Seome form of soundproofing is the norm for most industrial and domestic buildings. Whether you’re in a restaurant, school or open-plan office, modern buildings are typically designed to control the acoustics architecturally. Either that or they will have soundproofing panels installed to reduce background noise.

Asking how acoustic foam works is usually an invitation for a barrage of jargon and misinformation. That’s why we’ve cut through all the noise to tell you everything you need to know about foam sound insulation and how it works in a way that’s easy to digest.

The science of sound

Understanding the basic characteristics of sound is vital when you’re exploring how to reduce it. In the very simplest terms, sound is nothing more than the vibration of energy. When an object vibrates, the air around it vibrates too. These vibrations are carried through the air in the form of soundwaves until the air inside your ears begins to vibrate. This sensation is what eventually gets interpreted by the brain as noise, speech and music.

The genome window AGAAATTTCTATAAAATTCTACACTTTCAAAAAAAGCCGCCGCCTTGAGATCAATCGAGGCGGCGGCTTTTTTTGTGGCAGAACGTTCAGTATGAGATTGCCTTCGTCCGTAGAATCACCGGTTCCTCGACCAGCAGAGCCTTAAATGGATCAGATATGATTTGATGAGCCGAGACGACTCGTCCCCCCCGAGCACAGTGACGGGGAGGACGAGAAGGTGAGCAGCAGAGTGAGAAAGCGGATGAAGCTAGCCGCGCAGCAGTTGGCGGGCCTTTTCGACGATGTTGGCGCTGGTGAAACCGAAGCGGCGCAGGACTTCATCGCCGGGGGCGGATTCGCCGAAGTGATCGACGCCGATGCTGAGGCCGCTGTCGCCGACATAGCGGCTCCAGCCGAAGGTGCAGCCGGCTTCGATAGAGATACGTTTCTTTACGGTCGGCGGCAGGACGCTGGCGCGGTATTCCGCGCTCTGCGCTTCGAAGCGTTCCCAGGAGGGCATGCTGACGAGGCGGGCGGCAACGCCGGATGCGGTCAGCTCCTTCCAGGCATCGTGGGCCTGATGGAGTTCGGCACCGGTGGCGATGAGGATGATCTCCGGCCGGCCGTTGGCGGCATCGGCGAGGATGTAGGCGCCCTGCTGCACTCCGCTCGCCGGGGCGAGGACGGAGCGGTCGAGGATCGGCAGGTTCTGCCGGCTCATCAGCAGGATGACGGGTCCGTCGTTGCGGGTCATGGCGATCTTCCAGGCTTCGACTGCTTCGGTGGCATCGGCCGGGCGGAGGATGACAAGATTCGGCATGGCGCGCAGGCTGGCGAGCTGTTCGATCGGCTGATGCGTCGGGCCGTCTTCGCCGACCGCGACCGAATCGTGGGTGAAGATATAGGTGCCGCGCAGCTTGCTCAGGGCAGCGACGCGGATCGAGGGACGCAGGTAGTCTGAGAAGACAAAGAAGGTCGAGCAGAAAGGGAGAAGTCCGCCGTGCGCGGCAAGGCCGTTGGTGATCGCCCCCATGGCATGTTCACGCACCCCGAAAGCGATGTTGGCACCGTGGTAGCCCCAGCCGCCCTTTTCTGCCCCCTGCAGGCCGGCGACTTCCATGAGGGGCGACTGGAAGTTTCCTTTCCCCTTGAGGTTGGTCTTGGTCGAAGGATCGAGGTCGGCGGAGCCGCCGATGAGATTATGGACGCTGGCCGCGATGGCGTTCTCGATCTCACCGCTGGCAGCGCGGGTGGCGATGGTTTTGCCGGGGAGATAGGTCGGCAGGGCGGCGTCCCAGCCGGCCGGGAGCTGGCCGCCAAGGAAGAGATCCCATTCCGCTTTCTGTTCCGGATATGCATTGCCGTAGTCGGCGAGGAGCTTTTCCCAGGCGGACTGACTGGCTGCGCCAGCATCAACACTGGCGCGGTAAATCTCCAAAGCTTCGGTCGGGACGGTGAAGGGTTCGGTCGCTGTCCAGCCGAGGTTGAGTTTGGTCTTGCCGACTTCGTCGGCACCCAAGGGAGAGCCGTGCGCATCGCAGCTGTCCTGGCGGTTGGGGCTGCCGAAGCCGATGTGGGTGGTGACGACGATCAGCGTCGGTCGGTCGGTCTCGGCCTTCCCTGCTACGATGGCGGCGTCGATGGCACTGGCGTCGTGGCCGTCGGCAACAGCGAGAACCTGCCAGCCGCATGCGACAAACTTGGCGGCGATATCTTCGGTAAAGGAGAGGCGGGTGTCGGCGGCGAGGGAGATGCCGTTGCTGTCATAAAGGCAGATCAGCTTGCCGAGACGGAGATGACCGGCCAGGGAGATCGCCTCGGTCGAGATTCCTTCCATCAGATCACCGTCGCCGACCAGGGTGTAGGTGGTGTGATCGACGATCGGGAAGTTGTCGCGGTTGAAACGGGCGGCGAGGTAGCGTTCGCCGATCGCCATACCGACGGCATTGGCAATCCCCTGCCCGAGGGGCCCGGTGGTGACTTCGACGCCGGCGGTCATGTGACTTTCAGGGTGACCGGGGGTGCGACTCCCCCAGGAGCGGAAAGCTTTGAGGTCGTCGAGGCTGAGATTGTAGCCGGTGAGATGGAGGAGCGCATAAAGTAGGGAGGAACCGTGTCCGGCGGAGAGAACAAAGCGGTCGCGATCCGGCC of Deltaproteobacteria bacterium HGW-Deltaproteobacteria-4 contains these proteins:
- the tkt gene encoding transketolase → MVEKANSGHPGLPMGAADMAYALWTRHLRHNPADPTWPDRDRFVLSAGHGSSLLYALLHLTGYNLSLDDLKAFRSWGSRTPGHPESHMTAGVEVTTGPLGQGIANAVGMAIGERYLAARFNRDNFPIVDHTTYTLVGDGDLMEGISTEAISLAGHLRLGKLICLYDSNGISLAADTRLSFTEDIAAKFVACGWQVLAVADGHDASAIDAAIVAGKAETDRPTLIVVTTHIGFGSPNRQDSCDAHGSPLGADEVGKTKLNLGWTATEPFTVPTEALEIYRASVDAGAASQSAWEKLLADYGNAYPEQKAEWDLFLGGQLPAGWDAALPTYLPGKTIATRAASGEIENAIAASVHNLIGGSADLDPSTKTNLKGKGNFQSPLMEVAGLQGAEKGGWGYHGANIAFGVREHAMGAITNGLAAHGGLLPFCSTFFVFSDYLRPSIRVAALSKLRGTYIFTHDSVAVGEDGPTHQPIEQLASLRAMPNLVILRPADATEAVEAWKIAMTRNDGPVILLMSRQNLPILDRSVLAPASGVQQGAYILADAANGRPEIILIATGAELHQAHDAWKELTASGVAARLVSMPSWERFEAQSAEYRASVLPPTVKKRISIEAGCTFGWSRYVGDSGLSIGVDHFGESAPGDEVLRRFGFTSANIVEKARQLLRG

It was soon discovered that certain materials can be used to manipulate how these soundwaves behave. For example, sound energy will naturally bounce off hard surfaces but may become muffled and distorted when coming into contact with soft ones. As such, the science of soundproofing was born.

Absorbing sound vs blocking sound

Before you can understand the workings behind sound insulation foam, it’s important to first establish the difference between absorbing sound and blocking sound. These terms are often used interchangeably, but there are clear distinctions between the two processes.